Ditching the traditional over-the-shoulder gameplay, Resident Evil 7 goes first-person – upping the immersion considerably. The game feels akin to a twisted version of Metroid Prime; with cautious exploration at the fore, tempered with the gradual discovery of the backstory through scraps of notes and environmental clues. Anyone expecting a first-person shooter is sorely mistaken; resources – particularly ammo – are scarce, and running in guns blazing will get you killed. A lot. Combat is a last resort here, with the focus on avoidance and survival.

The game is dripping with atmosphere and tension. Exploring the house here feels like a natural follow-up to exploring the mansion of the original game, though this time stalked by Texas Chainsaw Massacre-inspired psychopaths. The sense of dread and isolation here is overwhelming, and there were several moments I felt myself genuinely panic. This is not a game for the faint of heart, but for those brave enough to try it, there’s a lot of glorious, gory satisfaction to be had.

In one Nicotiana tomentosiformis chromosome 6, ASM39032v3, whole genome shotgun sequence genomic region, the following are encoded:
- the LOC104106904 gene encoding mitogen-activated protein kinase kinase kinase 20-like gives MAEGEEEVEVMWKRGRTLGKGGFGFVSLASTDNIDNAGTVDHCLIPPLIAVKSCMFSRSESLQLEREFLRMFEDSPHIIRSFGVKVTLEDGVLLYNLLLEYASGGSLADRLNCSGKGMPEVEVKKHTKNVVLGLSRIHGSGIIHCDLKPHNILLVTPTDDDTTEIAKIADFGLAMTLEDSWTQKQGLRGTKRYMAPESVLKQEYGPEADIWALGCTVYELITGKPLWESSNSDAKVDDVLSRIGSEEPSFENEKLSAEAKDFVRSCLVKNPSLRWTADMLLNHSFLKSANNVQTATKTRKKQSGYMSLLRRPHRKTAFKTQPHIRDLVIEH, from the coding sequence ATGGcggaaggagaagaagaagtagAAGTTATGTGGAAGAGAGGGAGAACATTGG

3. Tearaway (2013, PS Vita)

The final PS Vita entry on the list! Tearaway was a genuine contender for my top spot: a charming, breezy, happy game that leaves you with a smile on your face and warm, fuzzy feeling in your heart. It’s a tragedy that this game isn’t better known (despite being ported to the PS4), and sad to think that there will likely never be a sequel.

Developed by the team behind Little Big Planet as a showcase for the PS Vita, Tearaway succeeds both as a feature-rich demonstration of the interactive potential of Sony’s handheld, as well as a carefree adventure in a unique papercraft world. The gameplay variety here is staggering – you’ll touch your Vita, twist and rotate it, shake it, talk to it, use your rear camera to create in-game textures, and use the front camera to appear in the game as a character. Players can customise their avatars with a variety of assets, and are even directed to online instructions on how to create your own real-world versions of the cut-out characters you’ll meet on your journey.

The unique control methods here give Nintendo and the Switch a run for their money, but the real star here is in the level of personality on display. This game alone is a justification for purchasing the PS Vita, and I’m making it a personal mission to get more people to play it. Tearaway is just far too good to be forgotten, and deserves a second chance at stardom.


2. Bioshock (2007, X-Box 360)